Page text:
Synchronous and metachronous bilateral breast cancer: A long-term experience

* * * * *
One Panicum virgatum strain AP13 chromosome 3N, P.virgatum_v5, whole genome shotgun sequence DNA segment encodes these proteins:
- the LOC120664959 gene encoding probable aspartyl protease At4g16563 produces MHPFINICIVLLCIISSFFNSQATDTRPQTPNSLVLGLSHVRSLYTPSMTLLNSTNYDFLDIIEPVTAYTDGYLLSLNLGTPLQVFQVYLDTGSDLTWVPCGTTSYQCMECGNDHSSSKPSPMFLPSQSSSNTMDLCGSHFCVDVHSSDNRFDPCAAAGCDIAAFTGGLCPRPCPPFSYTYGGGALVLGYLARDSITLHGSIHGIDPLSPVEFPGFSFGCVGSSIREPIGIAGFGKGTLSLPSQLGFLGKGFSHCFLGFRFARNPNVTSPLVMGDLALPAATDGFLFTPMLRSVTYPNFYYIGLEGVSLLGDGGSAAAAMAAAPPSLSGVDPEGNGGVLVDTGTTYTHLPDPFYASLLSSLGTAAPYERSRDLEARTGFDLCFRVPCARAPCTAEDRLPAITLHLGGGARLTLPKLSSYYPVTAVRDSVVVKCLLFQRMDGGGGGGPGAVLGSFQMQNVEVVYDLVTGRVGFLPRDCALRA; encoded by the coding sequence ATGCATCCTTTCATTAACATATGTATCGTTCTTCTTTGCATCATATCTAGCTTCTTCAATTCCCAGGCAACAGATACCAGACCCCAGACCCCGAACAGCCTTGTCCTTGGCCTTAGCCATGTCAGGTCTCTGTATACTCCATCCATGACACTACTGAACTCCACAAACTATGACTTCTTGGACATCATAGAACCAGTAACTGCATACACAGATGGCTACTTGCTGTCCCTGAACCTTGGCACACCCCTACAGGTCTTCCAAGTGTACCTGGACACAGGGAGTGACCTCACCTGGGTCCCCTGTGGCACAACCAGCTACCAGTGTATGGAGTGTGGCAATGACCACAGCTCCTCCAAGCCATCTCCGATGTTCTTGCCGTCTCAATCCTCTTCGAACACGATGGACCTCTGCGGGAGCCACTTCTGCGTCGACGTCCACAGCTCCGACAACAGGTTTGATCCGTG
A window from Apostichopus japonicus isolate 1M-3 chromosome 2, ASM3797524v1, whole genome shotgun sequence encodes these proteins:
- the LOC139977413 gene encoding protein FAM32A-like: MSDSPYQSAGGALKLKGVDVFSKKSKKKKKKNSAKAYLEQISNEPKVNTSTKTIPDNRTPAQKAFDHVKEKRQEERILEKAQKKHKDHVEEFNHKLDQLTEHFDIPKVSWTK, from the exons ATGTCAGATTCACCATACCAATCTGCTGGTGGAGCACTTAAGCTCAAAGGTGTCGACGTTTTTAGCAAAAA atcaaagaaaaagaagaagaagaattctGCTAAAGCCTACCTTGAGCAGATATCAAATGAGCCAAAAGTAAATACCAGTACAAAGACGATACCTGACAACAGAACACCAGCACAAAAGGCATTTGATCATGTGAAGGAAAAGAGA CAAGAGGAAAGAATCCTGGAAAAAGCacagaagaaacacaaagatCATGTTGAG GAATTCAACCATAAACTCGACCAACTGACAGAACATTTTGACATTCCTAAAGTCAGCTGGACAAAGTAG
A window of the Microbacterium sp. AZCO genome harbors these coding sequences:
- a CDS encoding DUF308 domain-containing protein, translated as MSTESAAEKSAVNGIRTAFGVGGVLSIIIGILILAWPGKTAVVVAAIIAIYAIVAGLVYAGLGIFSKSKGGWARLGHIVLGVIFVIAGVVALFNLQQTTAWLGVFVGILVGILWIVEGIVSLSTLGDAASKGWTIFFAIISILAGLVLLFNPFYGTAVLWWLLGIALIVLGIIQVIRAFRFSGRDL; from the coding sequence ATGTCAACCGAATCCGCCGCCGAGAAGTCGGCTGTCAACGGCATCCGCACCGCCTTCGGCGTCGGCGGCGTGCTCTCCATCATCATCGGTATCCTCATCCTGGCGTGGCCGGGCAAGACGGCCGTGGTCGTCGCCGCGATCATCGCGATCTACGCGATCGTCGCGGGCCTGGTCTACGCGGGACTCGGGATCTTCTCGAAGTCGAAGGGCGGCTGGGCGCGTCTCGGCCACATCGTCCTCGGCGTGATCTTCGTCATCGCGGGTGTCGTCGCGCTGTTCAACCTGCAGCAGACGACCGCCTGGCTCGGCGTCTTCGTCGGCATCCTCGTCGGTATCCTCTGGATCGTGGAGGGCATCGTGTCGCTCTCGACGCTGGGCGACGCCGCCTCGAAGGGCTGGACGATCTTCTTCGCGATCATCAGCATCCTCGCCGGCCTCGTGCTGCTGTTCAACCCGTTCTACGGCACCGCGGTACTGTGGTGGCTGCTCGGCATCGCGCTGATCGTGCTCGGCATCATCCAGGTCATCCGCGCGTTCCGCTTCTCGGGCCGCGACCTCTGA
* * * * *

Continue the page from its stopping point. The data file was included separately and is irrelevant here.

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Purpose: The objective of this study was to assess the demographic, pathologic and survival characteristics of patients who were diagnosed as having bilateral breast cancer. Methods: A review was conducted of the records pertaining to patients who presented to our clinic and were diagnosed as having breast cancer. Any second cancer diagnosed within 12 months of initial diagnosis was defined as synchronous bilateral breast cancer. Assessment included treatments administered to the patients and survival rates, as well as their demographic, reproductive and pathologic features. Results: The total number of patients who were diagnosed as having bilateral breast cancer in the context of the present study was 99. Among the patients with synchronous breast cancer, the median age at the time of initial diagnosis was found as 57 years. The median age of the discovery of first tumor among the patients with metachronous tumor was 52 years and the median age of second tumor detection was 59 years. Family history in metachronous tumor was significantly greater (p =0.041). The median time of metachronous cancer incidence was 96 months. The length of disease-free period among the patients with synchronous tumor was 126.3 months, whereas it was 243.7 months in those with metachronous tumor (p=0.041). Conclusion: The incidence rate of synchronous breast tumors has been rising thanks to growing awareness and the leading-edge imaging methods. The fact that the second tumor developed after more than 5 years among the patients with metachronous cancer gave rise to the increased rate of survival.